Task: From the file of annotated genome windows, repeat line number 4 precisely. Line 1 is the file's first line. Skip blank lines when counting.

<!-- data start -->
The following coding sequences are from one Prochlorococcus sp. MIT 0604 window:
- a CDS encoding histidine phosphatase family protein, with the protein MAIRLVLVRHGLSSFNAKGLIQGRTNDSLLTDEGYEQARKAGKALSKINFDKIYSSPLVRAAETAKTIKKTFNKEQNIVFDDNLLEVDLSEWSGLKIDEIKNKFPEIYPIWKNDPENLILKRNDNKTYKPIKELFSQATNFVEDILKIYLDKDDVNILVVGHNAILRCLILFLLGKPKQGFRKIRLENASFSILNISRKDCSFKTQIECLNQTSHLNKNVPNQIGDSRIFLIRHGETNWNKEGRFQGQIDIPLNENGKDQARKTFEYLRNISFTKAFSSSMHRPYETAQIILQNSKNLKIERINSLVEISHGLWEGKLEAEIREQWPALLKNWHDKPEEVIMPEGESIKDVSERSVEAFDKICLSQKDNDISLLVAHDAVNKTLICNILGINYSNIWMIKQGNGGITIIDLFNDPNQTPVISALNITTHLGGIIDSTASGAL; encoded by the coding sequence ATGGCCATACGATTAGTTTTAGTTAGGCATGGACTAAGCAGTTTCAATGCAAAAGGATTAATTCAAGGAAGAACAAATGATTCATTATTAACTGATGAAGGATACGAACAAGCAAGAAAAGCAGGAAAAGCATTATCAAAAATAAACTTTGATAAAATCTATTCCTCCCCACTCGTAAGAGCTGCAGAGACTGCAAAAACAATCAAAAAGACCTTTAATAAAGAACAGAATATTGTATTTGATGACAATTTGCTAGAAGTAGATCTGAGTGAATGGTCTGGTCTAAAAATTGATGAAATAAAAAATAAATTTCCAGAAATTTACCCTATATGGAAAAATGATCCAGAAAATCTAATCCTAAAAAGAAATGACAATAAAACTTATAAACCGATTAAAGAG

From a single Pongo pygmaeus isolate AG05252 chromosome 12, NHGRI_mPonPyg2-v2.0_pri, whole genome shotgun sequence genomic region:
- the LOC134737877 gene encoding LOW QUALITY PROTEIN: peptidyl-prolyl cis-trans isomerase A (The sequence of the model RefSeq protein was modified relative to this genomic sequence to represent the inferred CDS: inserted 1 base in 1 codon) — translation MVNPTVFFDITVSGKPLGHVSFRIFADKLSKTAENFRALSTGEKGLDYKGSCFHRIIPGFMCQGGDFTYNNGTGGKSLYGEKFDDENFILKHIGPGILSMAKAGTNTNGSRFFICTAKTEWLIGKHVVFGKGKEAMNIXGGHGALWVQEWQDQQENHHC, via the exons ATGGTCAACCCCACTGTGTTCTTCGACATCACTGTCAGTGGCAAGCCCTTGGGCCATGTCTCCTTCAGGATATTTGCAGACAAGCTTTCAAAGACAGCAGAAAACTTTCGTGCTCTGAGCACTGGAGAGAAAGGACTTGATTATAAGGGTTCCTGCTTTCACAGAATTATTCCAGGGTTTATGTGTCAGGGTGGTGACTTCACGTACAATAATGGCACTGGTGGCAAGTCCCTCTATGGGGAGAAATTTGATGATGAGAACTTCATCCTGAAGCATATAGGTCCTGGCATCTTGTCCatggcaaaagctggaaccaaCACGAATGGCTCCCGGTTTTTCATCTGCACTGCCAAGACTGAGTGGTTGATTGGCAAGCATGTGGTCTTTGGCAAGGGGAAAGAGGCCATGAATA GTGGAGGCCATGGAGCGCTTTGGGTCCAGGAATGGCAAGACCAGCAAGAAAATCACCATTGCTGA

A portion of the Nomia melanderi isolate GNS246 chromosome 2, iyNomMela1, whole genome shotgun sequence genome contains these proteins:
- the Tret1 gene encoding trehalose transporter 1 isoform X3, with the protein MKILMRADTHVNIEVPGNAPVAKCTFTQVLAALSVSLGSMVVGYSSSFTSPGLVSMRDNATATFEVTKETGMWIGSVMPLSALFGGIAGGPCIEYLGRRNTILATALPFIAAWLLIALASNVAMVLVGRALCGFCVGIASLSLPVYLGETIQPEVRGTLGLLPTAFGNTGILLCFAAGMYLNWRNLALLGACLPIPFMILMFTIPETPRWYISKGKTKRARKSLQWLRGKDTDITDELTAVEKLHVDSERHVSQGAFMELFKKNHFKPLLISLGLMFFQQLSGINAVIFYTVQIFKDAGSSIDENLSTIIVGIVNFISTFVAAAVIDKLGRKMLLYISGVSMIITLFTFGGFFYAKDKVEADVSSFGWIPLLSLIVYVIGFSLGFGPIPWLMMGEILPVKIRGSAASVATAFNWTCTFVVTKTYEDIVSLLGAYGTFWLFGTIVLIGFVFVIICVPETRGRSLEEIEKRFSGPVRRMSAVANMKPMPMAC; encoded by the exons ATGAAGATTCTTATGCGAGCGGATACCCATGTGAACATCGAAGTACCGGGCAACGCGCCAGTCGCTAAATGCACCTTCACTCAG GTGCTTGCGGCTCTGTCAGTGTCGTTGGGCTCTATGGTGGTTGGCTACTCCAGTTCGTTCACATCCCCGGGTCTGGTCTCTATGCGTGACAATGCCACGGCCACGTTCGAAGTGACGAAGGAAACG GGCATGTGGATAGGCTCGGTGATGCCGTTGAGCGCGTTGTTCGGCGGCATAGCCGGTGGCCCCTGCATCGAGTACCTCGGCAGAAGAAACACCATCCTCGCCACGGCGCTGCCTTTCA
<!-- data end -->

- the LOC134737877 gene encoding LOW QUALITY PROTEIN: peptidyl-prolyl cis-trans isomerase A (The sequence of the model RefSeq protein was modified relative to this genomic sequence to represent the inferred CDS: inserted 1 base in 1 codon) — translation MVNPTVFFDITVSGKPLGHVSFRIFADKLSKTAENFRALSTGEKGLDYKGSCFHRIIPGFMCQGGDFTYNNGTGGKSLYGEKFDDENFILKHIGPGILSMAKAGTNTNGSRFFICTAKTEWLIGKHVVFGKGKEAMNIXGGHGALWVQEWQDQQENHHC, via the exons ATGGTCAACCCCACTGTGTTCTTCGACATCACTGTCAGTGGCAAGCCCTTGGGCCATGTCTCCTTCAGGATATTTGCAGACAAGCTTTCAAAGACAGCAGAAAACTTTCGTGCTCTGAGCACTGGAGAGAAAGGACTTGATTATAAGGGTTCCTGCTTTCACAGAATTATTCCAGGGTTTATGTGTCAGGGTGGTGACTTCACGTACAATAATGGCACTGGTGGCAAGTCCCTCTATGGGGAGAAATTTGATGATGAGAACTTCATCCTGAAGCATATAGGTCCTGGCATCTTGTCCatggcaaaagctggaaccaaCACGAATGGCTCCCGGTTTTTCATCTGCACTGCCAAGACTGAGTGGTTGATTGGCAAGCATGTGGTCTTTGGCAAGGGGAAAGAGGCCATGAATA GTGGAGGCCATGGAGCGCTTTGGGTCCAGGAATGGCAAGACCAGCAAGAAAATCACCATTGCTGA